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README.md

Riak Core, The vnode

If you're new to Riak Core you should read my previous post about multinode first to see how to create a project skeleton.

In this post I will implement an application I'm calling Real Time Statistics (RTS for short) which will accept log entries over HTTP and generate real-time statistics from those entries. I will focus on the vnode which is the workhorse of a Riak Core application. You should follow along by cloning this repo and looking at the RTS code as you read this.

An Interview Question

I was recently posed with an interview question that went something like this:

You have N machines writing syslog events to a server somewhere. Each incoming entry should be compared to a list of regular expressions on the server. Each regexp has a corresponding event that should be triggered if a match occurs. Said event will write/update a value somewhere that can be queried by interested parties. How do you implement it?

My RTS system is designed to solve this problem, except I'm swapping syslog for anything that can write over HTTP. You could even use a named pipe and netstat to send your syslog events. There are two problems to solve. First, parsing the incoming entries and triggering functions when a match occurs. This will be handled by the entry vnode. Second, accepting and persisting statistics generated by the triggered functions. The stats will be handled by the stat vnode. I'll be using entries from access logs in combined log format as my sample data.

What's a vnode, Anyways?

  • A vnode is a virtual node, as opposed to physical node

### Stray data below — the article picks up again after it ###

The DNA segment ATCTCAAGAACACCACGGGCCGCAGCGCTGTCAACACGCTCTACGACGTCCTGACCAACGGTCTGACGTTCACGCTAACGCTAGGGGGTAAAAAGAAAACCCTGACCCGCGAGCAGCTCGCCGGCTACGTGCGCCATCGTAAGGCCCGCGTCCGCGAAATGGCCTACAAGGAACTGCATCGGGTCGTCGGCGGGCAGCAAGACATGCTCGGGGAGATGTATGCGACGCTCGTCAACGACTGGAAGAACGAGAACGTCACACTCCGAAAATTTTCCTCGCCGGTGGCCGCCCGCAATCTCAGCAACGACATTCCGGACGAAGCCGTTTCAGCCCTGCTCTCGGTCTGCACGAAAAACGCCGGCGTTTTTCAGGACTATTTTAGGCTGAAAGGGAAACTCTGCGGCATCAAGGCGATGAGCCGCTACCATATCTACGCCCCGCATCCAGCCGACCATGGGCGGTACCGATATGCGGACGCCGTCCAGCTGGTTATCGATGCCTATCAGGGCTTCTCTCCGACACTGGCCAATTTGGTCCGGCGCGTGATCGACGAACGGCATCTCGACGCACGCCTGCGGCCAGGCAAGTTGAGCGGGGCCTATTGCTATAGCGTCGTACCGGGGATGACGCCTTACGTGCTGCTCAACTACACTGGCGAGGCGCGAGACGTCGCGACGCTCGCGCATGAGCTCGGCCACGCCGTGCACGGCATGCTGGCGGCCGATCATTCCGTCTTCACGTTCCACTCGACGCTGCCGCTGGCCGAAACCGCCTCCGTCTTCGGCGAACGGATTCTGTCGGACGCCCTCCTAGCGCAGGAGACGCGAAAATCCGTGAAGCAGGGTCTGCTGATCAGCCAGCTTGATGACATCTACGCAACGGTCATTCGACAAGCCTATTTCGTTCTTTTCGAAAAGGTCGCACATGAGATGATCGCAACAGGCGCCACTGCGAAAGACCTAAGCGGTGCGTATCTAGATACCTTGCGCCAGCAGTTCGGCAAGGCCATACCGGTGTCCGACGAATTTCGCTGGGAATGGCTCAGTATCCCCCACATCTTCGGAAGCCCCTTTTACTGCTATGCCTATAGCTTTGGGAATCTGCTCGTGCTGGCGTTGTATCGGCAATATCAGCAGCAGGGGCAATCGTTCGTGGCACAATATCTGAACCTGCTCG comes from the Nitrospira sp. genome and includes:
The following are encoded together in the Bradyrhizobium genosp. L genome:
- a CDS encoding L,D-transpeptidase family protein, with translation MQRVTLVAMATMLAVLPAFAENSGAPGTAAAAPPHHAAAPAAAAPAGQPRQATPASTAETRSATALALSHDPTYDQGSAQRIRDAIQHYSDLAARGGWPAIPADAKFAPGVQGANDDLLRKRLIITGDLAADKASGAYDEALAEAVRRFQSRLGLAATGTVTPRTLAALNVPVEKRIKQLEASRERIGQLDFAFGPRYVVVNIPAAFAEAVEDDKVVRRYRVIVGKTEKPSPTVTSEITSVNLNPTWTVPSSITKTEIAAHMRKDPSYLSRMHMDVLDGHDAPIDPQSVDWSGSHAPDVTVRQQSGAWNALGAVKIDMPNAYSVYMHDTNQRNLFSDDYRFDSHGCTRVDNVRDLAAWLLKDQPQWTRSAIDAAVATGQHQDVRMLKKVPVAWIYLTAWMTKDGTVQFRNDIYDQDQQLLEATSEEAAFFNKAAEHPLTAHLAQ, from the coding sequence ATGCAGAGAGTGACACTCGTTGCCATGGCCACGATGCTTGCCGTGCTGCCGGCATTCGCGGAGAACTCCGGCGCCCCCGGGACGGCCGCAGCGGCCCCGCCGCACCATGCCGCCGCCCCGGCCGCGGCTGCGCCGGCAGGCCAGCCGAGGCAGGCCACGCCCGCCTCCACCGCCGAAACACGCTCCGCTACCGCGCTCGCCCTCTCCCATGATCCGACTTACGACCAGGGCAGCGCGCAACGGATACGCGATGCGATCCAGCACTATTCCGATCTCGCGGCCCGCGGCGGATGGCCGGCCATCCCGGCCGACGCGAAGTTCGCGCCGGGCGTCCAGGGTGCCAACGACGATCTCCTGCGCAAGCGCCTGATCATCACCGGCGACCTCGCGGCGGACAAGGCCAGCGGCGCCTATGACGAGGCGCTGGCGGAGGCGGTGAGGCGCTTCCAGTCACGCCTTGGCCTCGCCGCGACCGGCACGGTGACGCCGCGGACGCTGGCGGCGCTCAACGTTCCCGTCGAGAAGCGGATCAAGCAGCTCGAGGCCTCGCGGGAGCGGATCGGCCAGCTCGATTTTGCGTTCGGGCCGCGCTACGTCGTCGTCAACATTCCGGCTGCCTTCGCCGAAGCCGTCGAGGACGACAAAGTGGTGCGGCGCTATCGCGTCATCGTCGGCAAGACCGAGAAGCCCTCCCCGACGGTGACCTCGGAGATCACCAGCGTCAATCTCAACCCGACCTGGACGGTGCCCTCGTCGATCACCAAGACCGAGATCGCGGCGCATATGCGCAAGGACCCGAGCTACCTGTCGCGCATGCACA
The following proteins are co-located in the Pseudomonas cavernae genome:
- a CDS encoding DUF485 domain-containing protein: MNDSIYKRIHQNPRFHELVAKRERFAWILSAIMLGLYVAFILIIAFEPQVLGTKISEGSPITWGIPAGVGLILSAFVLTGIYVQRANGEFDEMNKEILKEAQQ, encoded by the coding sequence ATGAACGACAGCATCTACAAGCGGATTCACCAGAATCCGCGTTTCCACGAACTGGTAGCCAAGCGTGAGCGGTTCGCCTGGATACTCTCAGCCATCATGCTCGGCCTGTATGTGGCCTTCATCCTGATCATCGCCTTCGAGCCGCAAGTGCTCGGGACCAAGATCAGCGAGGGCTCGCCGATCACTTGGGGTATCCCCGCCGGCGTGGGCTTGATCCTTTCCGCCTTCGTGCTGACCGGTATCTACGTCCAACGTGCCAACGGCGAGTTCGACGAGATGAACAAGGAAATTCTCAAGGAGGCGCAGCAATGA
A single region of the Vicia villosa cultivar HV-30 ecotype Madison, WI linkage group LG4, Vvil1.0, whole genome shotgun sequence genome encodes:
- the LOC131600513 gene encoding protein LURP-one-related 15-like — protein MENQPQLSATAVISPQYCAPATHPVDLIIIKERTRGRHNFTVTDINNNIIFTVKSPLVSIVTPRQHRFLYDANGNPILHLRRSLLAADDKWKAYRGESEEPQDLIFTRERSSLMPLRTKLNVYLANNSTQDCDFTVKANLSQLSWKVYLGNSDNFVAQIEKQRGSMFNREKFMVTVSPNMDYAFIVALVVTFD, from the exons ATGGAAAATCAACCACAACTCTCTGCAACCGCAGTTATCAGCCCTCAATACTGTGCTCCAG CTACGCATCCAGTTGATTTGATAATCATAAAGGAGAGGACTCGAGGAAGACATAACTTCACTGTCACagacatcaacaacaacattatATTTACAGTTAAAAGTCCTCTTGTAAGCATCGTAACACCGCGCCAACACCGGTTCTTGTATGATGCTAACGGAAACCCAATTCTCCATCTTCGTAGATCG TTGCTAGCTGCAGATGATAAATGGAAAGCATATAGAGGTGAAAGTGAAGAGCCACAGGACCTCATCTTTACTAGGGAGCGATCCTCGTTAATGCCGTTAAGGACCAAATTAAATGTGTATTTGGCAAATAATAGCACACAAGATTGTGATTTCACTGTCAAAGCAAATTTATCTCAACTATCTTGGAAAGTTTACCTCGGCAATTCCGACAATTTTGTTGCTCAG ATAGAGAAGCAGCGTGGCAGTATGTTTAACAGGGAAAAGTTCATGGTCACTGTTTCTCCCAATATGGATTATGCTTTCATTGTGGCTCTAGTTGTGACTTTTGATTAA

• Each vnode is responsible for one partition on the ring

  • A vnode is an Erlang process

  • A vnode is a behavior written atop of the gen_fsm behavior

  • A vnode handles incoming requests

  • A vnode potentially stores data to be retrieved later

  • A vnode is the unit of concurrency, replication, and fault tolerance

  • Typically many vnodes will run on each physical node

  • Each machine has a vnode master who's purpose is to keep track of all active vnodes on its node

As you can see a vnode takes on a lot of responsibility. Luckily, the good folks at Basho have already done most of the heavy lifting by providing a vnode behavior which you code to. If Erlang is like a foreign language to you than think of a behavior like an interface in that it declares callback functions that you must implement. Furthermore, it provides a container which implements the semantics of the behavior and makes calls into your callback module. Kind of like how J2EE provides a web container and you simply code a Servlet, except way cooler. By coding to a behavior you are free to focus on the problem you need to solve rather than how to implement a vnode. That said, you can't do much if you don't understand the inputs and outputs of these callbacks. That's why you're reading this.

Life-cycle Callbacks

The init/1 and terminate/2 callbacks are called at the edges of the vnode life-cycle. When a pid linked to the vnode crashes the handle_exit/3 callback will be invoked.

init([Index]) -> Result

Index       :: int() >= 0
Result      :: {ok, State}
State       :: term()

This callback initializes the state of the vnode. My entry vnode needs to store the regexp to trigger fun mapping so that the command callback can access it later.

init([Partition]) ->
    Reg = [
           {?COMBINED_LF, fun ?MODULE:combined_lf/2}
          ],
    {ok, #state { partition=Partition, reg=Reg }}.

My stat vnode needs to track the stat updates as they are sent in.

init([Partition]) ->
    {ok, #state { partition=Partition, stats=dict:new() }}.

terminate(Reason, State) -> Result

Reason      :: normal | shutdown | {shutdown, term()} | term()
State       :: term()
Result      :: term()

Used to cleanup any resources held by the vnode. The Reason will depend on how the vnode was stopped. Since the vnode container is simply a gen_fsm underneath you can read more about the Reason here. The State is the final state of the vnode and Result can be anything but will be ignored by the container.